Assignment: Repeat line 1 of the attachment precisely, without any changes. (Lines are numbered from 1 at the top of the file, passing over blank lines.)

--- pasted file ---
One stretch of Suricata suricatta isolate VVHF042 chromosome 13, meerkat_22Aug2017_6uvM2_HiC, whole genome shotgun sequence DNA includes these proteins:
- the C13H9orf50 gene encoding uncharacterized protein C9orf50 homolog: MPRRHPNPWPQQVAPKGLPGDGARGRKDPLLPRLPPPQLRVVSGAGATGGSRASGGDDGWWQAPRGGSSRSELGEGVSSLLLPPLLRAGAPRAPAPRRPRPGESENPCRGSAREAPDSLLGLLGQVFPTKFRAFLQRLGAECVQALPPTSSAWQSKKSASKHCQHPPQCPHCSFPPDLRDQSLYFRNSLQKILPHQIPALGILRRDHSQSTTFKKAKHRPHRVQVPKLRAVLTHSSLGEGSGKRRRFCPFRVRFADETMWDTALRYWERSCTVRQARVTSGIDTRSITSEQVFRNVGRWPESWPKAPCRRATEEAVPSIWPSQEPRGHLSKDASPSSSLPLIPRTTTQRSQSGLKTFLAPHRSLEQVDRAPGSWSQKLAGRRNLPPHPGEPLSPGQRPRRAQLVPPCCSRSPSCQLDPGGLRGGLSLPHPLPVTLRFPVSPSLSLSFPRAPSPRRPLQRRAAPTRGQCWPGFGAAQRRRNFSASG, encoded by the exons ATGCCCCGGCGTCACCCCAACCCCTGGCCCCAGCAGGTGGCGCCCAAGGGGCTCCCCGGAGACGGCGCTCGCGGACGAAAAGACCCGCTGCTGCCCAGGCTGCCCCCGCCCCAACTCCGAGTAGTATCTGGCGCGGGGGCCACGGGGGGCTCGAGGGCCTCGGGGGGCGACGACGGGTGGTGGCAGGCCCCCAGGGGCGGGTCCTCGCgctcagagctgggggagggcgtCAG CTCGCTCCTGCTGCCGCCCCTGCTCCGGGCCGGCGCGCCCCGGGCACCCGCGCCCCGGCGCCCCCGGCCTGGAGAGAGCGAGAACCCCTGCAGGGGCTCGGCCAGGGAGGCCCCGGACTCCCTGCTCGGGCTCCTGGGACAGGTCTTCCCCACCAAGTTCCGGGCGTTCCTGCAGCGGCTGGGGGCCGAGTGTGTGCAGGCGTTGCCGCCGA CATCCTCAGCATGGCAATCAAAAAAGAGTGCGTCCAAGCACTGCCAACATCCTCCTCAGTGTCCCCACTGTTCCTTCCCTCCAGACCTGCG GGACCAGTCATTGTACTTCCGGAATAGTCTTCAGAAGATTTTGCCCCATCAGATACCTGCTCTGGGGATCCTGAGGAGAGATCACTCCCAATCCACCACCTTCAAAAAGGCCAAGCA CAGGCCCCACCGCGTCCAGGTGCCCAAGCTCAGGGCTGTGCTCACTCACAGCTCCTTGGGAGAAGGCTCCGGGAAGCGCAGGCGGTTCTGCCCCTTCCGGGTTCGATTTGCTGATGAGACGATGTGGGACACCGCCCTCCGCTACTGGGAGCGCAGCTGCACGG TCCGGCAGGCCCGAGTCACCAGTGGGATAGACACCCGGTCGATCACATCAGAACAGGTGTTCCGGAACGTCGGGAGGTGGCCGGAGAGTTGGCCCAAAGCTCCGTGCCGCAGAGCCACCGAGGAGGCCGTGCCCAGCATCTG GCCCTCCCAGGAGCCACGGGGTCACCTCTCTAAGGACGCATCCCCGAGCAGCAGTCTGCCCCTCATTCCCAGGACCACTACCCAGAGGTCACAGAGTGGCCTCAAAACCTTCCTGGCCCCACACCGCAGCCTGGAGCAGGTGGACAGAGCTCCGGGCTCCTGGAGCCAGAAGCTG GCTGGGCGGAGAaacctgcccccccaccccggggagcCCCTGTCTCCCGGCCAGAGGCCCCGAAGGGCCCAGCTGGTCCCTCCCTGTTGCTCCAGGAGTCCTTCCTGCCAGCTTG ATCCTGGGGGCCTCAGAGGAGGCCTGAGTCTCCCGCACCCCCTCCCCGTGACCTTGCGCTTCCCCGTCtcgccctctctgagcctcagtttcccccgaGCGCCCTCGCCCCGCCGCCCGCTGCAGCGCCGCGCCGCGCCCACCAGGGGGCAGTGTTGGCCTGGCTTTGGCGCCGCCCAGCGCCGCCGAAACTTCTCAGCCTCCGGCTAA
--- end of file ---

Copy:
One stretch of Suricata suricatta isolate VVHF042 chromosome 13, meerkat_22Aug2017_6uvM2_HiC, whole genome shotgun sequence DNA includes these proteins: